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as they see their neighbors, particularly in communities that have been very -- now, there's a different group of people. there's a group of people who have been reluctant because of past how can i say it, past wrongs that have been done to them, experimentation, not sure that they are being told the truth, et cetera, but then's another group that seems to me to be, i probably shouldn't characterize it, but mitch mcconnell keeps speaking to them which i give them credit for saying the idea, he said the polling data shows republican men, particularly young men, don't think they should have to take the vaccine. it's their patriotic right not do it, their freedom to choose, and he's saying, no, no. take the vaccine. take the vaccine, and i'll add a phrase he didn't but i think he believes. it's a picktic responsibility that you have. last question. >> mr. president. >> mr. president, have you spoken to the federal reserve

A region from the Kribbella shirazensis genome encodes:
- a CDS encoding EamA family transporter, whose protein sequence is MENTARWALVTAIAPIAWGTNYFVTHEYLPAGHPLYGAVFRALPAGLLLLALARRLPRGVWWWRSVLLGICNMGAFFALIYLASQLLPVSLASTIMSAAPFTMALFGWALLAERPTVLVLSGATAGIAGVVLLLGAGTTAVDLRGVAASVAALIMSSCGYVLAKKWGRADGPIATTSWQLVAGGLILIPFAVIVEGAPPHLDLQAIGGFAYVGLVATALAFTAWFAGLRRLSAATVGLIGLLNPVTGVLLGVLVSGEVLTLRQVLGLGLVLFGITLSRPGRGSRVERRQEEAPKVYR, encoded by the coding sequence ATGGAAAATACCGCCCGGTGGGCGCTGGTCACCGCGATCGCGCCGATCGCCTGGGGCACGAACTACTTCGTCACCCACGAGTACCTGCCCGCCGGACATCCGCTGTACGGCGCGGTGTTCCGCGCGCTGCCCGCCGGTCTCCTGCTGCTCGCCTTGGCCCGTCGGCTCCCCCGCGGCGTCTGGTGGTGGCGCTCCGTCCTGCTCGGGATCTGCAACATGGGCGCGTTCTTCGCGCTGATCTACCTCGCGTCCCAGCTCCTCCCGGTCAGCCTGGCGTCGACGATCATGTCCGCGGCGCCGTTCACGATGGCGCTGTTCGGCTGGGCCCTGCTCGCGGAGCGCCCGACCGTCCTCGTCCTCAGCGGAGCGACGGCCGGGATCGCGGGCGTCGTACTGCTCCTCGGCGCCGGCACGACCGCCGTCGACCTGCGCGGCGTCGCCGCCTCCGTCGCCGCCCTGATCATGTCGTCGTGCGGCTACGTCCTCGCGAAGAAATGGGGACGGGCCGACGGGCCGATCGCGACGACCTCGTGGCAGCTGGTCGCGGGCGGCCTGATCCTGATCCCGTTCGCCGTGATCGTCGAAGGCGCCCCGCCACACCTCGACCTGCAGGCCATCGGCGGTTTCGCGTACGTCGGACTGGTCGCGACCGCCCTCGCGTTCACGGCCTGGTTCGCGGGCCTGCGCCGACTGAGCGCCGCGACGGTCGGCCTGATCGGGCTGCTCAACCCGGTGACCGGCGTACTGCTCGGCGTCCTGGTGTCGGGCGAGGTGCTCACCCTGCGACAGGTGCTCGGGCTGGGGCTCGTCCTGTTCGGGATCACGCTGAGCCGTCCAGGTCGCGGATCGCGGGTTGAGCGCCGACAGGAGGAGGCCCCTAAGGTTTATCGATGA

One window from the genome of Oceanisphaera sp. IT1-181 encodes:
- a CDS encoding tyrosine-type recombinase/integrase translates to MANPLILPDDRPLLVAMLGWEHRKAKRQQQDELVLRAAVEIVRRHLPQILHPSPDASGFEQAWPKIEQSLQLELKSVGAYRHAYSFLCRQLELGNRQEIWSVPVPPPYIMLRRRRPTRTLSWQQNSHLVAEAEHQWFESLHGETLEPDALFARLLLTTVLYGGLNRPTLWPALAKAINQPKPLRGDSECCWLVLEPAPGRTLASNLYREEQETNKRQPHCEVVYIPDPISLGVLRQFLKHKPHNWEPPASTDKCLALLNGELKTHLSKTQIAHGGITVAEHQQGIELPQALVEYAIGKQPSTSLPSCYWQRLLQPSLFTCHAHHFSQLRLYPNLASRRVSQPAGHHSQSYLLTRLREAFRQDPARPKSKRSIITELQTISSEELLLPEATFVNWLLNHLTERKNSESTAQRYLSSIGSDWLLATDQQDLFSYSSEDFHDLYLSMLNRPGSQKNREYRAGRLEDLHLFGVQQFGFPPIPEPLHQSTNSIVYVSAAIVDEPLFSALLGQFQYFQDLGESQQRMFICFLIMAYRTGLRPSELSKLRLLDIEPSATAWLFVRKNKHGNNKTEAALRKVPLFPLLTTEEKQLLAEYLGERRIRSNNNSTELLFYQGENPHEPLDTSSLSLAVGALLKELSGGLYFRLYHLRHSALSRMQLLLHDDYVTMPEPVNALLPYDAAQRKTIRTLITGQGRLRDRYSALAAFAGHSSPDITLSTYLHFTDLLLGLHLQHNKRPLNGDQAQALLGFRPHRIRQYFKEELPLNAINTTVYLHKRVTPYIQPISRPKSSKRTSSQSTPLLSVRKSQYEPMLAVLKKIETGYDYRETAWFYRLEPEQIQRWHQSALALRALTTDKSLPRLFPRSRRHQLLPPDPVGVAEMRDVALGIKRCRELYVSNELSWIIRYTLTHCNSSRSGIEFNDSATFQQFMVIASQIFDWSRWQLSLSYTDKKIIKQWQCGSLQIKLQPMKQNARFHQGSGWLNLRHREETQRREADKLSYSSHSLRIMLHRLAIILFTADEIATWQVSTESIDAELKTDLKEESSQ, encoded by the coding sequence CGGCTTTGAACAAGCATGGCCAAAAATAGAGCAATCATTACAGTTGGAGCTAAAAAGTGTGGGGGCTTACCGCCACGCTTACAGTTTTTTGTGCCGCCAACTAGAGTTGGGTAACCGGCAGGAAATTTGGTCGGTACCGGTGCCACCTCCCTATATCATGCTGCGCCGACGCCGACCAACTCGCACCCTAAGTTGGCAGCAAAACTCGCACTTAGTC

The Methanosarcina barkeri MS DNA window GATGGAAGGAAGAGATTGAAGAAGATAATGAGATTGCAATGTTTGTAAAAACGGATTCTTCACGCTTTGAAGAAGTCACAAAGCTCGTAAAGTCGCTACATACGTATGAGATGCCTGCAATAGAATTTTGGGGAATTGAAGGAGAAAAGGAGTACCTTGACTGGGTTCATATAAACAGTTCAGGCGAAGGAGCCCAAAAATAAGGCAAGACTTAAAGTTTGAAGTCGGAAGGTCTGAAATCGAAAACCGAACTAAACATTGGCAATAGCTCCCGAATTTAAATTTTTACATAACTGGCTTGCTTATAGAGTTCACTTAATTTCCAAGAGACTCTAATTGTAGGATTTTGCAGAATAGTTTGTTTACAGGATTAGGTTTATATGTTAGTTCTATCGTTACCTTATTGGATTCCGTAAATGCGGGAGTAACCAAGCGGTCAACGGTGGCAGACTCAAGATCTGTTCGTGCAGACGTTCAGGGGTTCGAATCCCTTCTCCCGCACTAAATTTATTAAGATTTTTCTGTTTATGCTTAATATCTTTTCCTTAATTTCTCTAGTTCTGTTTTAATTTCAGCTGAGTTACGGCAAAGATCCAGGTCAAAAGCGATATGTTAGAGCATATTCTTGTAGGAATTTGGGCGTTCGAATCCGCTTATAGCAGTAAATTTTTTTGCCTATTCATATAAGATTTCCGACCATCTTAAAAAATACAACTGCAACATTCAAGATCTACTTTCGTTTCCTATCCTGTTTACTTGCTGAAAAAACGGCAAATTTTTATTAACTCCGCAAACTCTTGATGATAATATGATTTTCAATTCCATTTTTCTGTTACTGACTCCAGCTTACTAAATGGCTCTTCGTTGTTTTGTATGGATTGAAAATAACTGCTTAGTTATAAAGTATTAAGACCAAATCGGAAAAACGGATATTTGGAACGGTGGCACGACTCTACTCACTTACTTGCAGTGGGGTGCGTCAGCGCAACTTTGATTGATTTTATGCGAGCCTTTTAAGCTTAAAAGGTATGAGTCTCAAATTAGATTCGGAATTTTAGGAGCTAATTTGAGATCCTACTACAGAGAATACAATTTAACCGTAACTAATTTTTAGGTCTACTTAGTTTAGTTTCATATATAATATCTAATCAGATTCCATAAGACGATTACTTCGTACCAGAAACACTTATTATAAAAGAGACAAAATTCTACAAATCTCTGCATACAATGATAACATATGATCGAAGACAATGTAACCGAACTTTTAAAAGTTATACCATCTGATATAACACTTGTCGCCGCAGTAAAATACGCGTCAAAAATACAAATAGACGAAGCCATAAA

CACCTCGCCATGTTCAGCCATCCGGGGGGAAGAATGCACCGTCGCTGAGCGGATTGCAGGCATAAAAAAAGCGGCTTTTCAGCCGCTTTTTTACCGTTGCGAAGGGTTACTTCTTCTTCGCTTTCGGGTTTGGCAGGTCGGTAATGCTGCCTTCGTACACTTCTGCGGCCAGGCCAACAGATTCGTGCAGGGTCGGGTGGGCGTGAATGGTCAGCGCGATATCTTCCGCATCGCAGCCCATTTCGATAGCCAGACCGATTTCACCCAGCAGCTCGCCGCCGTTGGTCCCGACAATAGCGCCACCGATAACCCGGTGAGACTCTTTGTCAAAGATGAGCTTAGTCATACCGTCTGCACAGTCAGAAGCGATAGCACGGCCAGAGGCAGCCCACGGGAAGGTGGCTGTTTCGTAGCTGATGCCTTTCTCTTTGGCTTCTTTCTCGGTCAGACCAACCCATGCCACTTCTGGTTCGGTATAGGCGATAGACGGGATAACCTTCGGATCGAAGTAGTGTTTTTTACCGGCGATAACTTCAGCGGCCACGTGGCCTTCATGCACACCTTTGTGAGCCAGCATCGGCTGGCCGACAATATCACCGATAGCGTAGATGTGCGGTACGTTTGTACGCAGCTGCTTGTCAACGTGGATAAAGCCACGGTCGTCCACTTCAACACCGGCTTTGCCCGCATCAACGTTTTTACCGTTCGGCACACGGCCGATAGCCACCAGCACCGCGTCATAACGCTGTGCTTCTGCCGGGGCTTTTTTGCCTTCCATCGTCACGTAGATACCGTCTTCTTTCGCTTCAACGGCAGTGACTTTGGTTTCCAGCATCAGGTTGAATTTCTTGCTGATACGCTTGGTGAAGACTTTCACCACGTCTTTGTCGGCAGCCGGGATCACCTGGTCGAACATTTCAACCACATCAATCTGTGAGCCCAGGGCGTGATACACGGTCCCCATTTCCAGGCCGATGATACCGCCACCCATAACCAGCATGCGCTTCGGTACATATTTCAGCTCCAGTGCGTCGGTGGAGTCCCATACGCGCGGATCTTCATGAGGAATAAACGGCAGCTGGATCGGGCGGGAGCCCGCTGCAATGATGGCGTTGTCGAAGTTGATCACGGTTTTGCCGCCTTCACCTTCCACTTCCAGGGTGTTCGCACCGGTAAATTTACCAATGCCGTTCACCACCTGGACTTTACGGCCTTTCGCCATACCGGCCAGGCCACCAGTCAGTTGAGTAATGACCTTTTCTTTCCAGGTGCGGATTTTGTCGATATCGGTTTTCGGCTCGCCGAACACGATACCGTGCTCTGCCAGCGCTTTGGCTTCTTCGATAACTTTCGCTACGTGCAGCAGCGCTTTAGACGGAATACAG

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chairman jay powell yet? >> i have not. >> can you say why? do you plan to speak to him? >> i am not -- look, i think the federal reserve is an independent operation, and starting off my presidency i wanted to be real clear that i'm not going to do the kinds of things that have been done in the last administration, either talking to the attorney general about who he's going to prosecute or not prosecute, and under what circumstances or the fed telling them what they should and shouldn't do. even though that wouldn't be the basis upon which i'd be talking to him, so i've been very fastidious about not talking to him but i do talk to the secretary of the treasury. thank you all very much. >> you mentioned 554,064 american dead from covid-19. a lot of families want to know how this happened. how it got here. have you had a chance to speak to any of your international partners, any did, president xi when i know you go way back with. have you had a chance to ask